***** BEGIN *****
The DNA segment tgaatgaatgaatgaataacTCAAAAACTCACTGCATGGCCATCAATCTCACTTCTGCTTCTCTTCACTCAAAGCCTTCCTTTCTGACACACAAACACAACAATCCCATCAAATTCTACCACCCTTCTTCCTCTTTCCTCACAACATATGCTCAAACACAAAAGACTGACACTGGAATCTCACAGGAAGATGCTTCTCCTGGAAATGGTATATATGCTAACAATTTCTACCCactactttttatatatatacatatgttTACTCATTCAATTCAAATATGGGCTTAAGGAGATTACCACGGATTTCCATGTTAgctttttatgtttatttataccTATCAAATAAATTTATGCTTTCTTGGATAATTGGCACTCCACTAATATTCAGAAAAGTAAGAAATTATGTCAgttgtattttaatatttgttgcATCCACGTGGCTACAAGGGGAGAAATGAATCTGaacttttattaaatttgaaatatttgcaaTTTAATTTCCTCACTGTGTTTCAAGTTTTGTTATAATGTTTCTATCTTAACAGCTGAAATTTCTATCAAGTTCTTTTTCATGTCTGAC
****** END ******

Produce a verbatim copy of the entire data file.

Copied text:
The DNA segment tgaatgaatgaatgaataacTCAAAAACTCACTGCATGGCCATCAATCTCACTTCTGCTTCTCTTCACTCAAAGCCTTCCTTTCTGACACACAAACACAACAATCCCATCAAATTCTACCACCCTTCTTCCTCTTTCCTCACAACATATGCTCAAACACAAAAGACTGACACTGGAATCTCACAGGAAGATGCTTCTCCTGGAAATGGTATATATGCTAACAATTTCTACCCactactttttatatatatacatatgttTACTCATTCAATTCAAATATGGGCTTAAGGAGATTACCACGGATTTCCATGTTAgctttttatgtttatttataccTATCAAATAAATTTATGCTTTCTTGGATAATTGGCACTCCACTAATATTCAGAAAAGTAAGAAATTATGTCAgttgtattttaatatttgttgcATCCACGTGGCTACAAGGGGAGAAATGAATCTGaacttttattaaatttgaaatatttgcaaTTTAATTTCCTCACTGTGTTTCAAGTTTTGTTATAATGTTTCTATCTTAACAGCTGAAATTTCTATCAAGTTCTTTTTCATGTCTGAC